The opening verse of Paul’s comments perhaps state it best “Now concerning food sacrificed to idols: we know that ‘all of us possess knowledge.’ Knowledge puffs up, but love builds up.” Our own knowledge of our freedom can be used to elevate ourselves over others who still battle with the shackles we have left behind. Acting with a “free-elitism” can cause discord, polarization, the entrenchment of opposition to freedom, and be counterproductive to the kingdom of God. Paul’s point seems to be, “If you have to choose between ‘knowledge’ (acting on your freedom) and ‘love’ then choose love.
This in no way forgoes a program of further education and movement in directions of liberty. Rather it understands the careful discipling that is involved in bringing people along in their freedom in Christ.
Epiphany is about understanding who God is in Christ. It is with interest then, that we take note of Jesus’ first act of public ministry (following the calling of the first disciples).
On the Sabbath Jesus enters the synagogue in Capernaum and begins his ministry of teaching. We are not told the content of the message, only the result. Those who heard Jesus were “astounded at his teaching, for he taught them as one having authority, and not as the scribes.” The accolades are interrupted by an unclean spirit who cries out, “What have you to do with us, Jesus of Nazareth? Have you come to destroy us? I know who you are, the Holy One of God.” The identification of Jesus as the Holy One of God is significant in that it is the new title we are presented with on this fourth Sunday of Epiphany. Jesus commands two things of the unclean spirit: be silent, and come out of the man. The spirit obeys both commands (seemingly against the spirit’s will, since the whole ordeal was accompanied by convulsing and crying). The crowd is awe-struck. They have not seen the likes of this kind of authority, and from that moment the fame of Jesus begins to spread throughout Galilee prompting Mark’s later attempts to keep the fame under wraps (i.e. what scholars call Mark’s messianic secret).
The importance of this scene providing the inauguration for the teaching ministry of Jesus is significant. First, we learn that Jesus presents himself as a teaching rabbi–and one who delivers his teaching with authority (unlike the scribes). Second, we note that Jesus encounters his first unclean spirit in the midst of the gathered synagogue, perhaps an attempt by Mark to foreshadow the reception of Jesus’ authoritative teachings by the religious establishment. Third we read that the unclean spirit that keeps this man in bondage is fearful of the one whom the spirit calls “the Holy One of God” illustrating Jesus’ power to free people from their bondage. Finally we conclude by pointing to the spreading fame of Jesus amongst the Galilean people–Jesus’ claim on truth has found a receptive audience.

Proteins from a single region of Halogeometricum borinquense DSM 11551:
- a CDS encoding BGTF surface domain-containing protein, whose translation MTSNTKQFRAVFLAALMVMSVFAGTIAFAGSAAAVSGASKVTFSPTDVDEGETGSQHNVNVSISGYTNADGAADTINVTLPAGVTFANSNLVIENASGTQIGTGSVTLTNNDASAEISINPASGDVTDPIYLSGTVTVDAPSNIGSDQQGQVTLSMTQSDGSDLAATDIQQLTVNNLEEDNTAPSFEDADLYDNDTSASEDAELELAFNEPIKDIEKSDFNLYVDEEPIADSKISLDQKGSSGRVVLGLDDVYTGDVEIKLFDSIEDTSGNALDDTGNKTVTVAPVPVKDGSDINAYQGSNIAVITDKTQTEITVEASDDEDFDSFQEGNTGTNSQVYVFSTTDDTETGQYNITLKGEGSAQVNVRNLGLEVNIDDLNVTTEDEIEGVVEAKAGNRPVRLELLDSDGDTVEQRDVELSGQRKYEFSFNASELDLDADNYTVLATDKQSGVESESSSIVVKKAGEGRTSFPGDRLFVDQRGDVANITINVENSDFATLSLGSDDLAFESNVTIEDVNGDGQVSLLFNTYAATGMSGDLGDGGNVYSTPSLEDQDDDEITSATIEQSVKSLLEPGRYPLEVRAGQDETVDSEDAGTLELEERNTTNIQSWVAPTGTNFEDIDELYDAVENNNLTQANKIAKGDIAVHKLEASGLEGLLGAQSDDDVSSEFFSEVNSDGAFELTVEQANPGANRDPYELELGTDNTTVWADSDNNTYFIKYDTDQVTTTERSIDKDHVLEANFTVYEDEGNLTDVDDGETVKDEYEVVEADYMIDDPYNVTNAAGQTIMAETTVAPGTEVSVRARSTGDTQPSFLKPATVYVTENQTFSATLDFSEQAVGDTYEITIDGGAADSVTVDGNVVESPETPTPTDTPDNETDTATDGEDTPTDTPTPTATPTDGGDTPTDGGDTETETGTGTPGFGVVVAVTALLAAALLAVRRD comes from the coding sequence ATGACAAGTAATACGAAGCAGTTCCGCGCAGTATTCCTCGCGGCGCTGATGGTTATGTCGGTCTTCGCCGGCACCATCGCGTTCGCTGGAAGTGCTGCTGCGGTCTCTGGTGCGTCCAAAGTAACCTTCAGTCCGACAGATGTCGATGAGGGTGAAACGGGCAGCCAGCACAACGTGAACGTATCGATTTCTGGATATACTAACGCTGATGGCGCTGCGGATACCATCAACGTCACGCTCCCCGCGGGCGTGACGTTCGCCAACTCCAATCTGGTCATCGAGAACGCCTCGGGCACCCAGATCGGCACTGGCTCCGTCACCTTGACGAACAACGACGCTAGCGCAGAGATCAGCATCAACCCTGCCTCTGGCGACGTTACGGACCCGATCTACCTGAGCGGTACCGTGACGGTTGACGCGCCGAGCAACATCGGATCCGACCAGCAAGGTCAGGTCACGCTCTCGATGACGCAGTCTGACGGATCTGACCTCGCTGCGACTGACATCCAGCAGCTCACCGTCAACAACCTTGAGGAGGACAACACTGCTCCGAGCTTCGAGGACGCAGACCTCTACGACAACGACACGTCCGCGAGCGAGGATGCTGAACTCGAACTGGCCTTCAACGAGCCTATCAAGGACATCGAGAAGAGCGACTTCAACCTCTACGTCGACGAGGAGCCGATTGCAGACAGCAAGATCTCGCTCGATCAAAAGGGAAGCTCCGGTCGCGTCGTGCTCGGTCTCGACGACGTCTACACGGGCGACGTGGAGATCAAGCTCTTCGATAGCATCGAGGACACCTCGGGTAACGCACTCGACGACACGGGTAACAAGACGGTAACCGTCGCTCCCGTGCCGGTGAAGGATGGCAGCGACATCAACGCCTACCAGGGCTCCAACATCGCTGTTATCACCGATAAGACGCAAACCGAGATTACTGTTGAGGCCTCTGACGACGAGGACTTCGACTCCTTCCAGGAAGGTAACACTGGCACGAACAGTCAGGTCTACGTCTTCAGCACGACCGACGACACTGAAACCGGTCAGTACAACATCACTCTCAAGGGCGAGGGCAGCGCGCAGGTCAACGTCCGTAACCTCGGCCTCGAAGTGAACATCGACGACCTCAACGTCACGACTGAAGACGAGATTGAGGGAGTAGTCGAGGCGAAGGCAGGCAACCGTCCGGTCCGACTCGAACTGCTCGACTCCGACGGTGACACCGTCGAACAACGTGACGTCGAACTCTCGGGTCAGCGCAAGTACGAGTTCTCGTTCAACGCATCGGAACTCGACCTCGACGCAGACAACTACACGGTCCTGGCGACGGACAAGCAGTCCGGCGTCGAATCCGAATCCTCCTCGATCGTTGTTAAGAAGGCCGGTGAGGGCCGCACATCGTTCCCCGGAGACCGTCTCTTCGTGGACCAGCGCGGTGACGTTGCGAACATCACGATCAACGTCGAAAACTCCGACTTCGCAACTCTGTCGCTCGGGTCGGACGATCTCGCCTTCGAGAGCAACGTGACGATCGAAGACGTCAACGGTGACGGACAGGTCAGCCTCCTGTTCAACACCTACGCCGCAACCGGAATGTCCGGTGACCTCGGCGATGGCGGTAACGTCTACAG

Celebration of Worship
As you prepare your hearts and minds for worship consider the important role of prophet as a mediator and mouth piece for God. Jesus played this role in Mark’s gospel in the context of worship, and as we encounter Jesus week in and week out through the reading of the gospel we are continually challenged by the one who refuses to let the unclean spirit dwell amongst us. We receive his teaching with all of its authority, and it is disturbing to the powers that hold us in bondage. They scream out against Jesus, and showing his authority Jesus commands them to be silent and then sends them out from the worshipping community. This all happens, as long as the worshipping community discerns the word of God and does not spend its time listening to false prophets who speak words without authority (but who also don’t make a stir, and allow the status quo to go unchallenged).